Pressure decay tests are usually calibrated using a leak standard with a certified flow at standard conditions. During the calibration procedure the instrument determines the pressure loss to standard leak rate relationship for the test part within the manufacturing plant conditions. Mass flow leak test instruments use a variety of flow meters and calibration methods. Thermal mass flow meters are traditionally calibrated to standard flow conditions. Laminar flow meters measure flow at working (test) conditions and then must correct for temperature and pressure to display standard conditions. Mass flow leak test systems using reference volumes must be calibrated to a leak standard to determine the volumetric relationship between the part and the reference volume. Systems that use a constant pressure sources do not require calibration to a leak standard.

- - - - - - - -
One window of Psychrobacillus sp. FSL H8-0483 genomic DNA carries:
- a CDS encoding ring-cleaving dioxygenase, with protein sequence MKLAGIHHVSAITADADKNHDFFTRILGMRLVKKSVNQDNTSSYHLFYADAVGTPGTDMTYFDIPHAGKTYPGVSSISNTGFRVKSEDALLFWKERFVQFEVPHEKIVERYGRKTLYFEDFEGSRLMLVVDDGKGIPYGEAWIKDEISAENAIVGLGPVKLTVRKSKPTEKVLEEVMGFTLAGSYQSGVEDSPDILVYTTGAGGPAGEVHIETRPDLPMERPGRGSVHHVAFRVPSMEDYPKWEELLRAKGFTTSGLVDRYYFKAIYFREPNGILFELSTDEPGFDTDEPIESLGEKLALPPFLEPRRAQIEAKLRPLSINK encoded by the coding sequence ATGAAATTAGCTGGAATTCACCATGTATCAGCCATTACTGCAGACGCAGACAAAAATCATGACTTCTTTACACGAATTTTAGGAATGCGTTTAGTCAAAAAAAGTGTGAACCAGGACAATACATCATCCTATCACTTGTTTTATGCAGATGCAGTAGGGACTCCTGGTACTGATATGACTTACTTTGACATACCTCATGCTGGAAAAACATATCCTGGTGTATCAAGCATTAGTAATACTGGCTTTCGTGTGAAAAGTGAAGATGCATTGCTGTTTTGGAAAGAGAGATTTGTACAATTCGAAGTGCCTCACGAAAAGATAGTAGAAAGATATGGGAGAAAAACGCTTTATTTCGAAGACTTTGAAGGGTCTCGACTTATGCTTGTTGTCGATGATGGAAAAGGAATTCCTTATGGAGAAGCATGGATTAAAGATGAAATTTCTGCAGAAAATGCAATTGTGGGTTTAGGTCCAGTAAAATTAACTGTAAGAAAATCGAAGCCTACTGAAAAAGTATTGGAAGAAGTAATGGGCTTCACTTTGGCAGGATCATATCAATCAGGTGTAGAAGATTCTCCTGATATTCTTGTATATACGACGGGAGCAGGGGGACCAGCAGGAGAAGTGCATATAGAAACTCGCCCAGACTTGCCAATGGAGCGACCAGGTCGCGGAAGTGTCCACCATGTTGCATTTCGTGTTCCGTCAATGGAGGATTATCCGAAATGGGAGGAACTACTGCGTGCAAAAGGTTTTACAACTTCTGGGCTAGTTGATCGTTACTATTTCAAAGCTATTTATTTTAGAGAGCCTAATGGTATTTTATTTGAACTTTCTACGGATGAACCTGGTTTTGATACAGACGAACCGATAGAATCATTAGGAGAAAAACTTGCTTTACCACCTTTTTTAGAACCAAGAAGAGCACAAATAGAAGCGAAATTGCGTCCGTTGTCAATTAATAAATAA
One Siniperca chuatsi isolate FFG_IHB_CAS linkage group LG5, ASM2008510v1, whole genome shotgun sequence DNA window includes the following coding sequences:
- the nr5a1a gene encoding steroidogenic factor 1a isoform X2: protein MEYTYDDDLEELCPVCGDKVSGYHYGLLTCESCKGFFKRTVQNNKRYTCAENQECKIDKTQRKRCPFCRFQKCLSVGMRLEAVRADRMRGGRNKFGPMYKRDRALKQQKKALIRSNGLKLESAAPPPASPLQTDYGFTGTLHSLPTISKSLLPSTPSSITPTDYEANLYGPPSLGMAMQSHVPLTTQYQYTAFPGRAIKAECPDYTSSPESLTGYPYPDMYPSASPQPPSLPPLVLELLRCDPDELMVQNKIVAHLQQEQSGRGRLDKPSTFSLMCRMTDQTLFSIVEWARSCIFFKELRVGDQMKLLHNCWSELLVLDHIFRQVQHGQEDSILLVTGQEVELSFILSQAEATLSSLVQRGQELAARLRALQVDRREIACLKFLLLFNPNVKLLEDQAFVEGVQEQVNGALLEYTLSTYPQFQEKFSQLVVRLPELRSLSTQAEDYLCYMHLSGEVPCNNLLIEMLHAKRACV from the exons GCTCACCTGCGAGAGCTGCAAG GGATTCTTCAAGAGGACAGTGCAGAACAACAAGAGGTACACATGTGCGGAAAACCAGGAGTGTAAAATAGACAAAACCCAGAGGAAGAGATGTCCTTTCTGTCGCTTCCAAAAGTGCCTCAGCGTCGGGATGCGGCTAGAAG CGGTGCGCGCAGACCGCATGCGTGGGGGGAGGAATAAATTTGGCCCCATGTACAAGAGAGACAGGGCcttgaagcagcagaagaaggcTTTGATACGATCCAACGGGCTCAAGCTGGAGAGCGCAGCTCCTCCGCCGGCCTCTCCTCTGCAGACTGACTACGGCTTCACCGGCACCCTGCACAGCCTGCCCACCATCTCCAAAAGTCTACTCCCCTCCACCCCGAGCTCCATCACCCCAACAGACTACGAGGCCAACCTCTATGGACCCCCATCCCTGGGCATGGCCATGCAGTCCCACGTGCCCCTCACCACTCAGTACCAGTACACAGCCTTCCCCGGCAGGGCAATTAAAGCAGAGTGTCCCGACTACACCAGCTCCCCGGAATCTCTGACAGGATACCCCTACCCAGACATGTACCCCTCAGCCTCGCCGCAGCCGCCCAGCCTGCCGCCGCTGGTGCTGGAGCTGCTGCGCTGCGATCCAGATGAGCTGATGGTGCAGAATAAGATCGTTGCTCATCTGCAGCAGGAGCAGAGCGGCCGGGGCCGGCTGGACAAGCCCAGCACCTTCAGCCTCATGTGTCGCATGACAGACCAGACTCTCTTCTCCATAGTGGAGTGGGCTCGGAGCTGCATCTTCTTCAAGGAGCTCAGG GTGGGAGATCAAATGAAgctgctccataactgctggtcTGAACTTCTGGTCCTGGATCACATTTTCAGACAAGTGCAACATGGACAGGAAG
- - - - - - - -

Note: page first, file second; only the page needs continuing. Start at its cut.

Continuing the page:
Conversion of SCCM Units and ACCM Units

Test Pressure Absolute Pressure psia Multipliers to convert
from accm at a
test pressure to sccm
Multipliers to convert
from sccm to accm
at a Test pressure
    Abs. Test Press. / 14.7 psia 14.7 psia / Abs. Test Press.
1 Torr 0.0193 0.0013 761.6580
14 psiv 0.7 0.0476 21.0000
10 psiv 4.7 0.3197 3.1277
5 psiv 9.7 0.6599 1.5155
4 psiv 10.7 0.7279 1.3738
3 psiv 11.7 0.7959 1.2564
2 psiv 12.7 0.8639 1.1575
1 psiv 13.7 0.9320 1.0730
0 psig 14.7 1.0000 1.0000
1 psig 15.7 1.0680 0.9363
2 psig 16.7 1.1361 0.8802
5 psig 19.7 1.3401 0.7462
10 psig 24.7 1.6803 0.5951
20 psig 34.7 2.3605 0.4236
30 psig 44.7 3.0408 0.3289
40 psig 54.7 3.7211 0.2687
50 psig 64.7 4.4014 0.2272
60 psig 74.7 5.0816 0.1968
70 psig 84.7 5.7619 0.1736
80 psig 94.7 6.4422 0.1552
90 psig 104.7 7.1224 0.1404
100 psig 114.7 7.8027 0.1282
120 psig 134.7 9.1633 0.1091
150 psig 164.7 11.2041 0.0893
180 psig 194.7 13.2449 0.0755
200 psig 214.7 14.6054 0.0685
Multiply leak rate by the multiplier factor to determine leak rate under opposing conditions